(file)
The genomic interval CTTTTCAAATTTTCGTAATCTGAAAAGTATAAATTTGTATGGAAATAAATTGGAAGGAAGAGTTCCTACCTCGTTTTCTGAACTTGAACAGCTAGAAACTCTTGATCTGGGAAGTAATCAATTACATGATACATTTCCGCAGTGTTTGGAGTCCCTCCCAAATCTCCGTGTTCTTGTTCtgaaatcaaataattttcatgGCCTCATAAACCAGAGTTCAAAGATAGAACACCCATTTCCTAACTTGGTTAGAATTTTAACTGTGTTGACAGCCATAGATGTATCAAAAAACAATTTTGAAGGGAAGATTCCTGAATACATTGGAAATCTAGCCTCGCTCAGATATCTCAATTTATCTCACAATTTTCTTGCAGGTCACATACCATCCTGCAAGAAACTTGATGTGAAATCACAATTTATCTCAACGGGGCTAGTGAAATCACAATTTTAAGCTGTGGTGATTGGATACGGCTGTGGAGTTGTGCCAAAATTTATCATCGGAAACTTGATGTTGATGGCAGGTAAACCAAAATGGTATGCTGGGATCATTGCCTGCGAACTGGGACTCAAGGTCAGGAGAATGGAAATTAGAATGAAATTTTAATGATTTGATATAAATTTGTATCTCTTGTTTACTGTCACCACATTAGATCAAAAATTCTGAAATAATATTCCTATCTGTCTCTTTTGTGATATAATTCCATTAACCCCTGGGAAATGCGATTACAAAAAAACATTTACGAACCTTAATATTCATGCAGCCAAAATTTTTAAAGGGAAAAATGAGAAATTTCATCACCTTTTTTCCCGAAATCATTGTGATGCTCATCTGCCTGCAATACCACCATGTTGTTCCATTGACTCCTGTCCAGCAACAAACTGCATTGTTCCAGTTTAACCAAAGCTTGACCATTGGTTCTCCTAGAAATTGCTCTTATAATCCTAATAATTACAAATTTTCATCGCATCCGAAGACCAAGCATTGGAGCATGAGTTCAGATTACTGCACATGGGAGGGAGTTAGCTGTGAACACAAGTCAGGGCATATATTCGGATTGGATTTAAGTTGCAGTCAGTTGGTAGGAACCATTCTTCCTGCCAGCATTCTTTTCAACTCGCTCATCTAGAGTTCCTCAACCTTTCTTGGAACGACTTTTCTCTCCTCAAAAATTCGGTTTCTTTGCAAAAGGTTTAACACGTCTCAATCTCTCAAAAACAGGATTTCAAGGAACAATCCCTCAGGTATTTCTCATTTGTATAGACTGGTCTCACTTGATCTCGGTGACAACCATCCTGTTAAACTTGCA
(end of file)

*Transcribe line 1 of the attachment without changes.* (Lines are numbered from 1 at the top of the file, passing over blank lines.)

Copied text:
The genomic interval CTTTTCAAATTTTCGTAATCTGAAAAGTATAAATTTGTATGGAAATAAATTGGAAGGAAGAGTTCCTACCTCGTTTTCTGAACTTGAACAGCTAGAAACTCTTGATCTGGGAAGTAATCAATTACATGATACATTTCCGCAGTGTTTGGAGTCCCTCCCAAATCTCCGTGTTCTTGTTCtgaaatcaaataattttcatgGCCTCATAAACCAGAGTTCAAAGATAGAACACCCATTTCCTAACTTGGTTAGAATTTTAACTGTGTTGACAGCCATAGATGTATCAAAAAACAATTTTGAAGGGAAGATTCCTGAATACATTGGAAATCTAGCCTCGCTCAGATATCTCAATTTATCTCACAATTTTCTTGCAGGTCACATACCATCCTGCAAGAAACTTGATGTGAAATCACAATTTATCTCAACGGGGCTAGTGAAATCACAATTTTAAGCTGTGGTGATTGGATACGGCTGTGGAGTTGTGCCAAAATTTATCATCGGAAACTTGATGTTGATGGCAGGTAAACCAAAATGGTATGCTGGGATCATTGCCTGCGAACTGGGACTCAAGGTCAGGAGAATGGAAATTAGAATGAAATTTTAATGATTTGATATAAATTTGTATCTCTTGTTTACTGTCACCACATTAGATCAAAAATTCTGAAATAATATTCCTATCTGTCTCTTTTGTGATATAATTCCATTAACCCCTGGGAAATGCGATTACAAAAAAACATTTACGAACCTTAATATTCATGCAGCCAAAATTTTTAAAGGGAAAAATGAGAAATTTCATCACCTTTTTTCCCGAAATCATTGTGATGCTCATCTGCCTGCAATACCACCATGTTGTTCCATTGACTCCTGTCCAGCAACAAACTGCATTGTTCCAGTTTAACCAAAGCTTGACCATTGGTTCTCCTAGAAATTGCTCTTATAATCCTAATAATTACAAATTTTCATCGCATCCGAAGACCAAGCATTGGAGCATGAGTTCAGATTACTGCACATGGGAGGGAGTTAGCTGTGAACACAAGTCAGGGCATATATTCGGATTGGATTTAAGTTGCAGTCAGTTGGTAGGAACCATTCTTCCTGCCAGCATTCTTTTCAACTCGCTCATCTAGAGTTCCTCAACCTTTCTTGGAACGACTTTTCTCTCCTCAAAAATTCGGTTTCTTTGCAAAAGGTTTAACACGTCTCAATCTCTCAAAAACAGGATTTCAAGGAACAATCCCTCAGGTATTTCTCATTTGTATAGACTGGTCTCACTTGATCTCGGTGACAACCATCCTGTTAAACTTGCA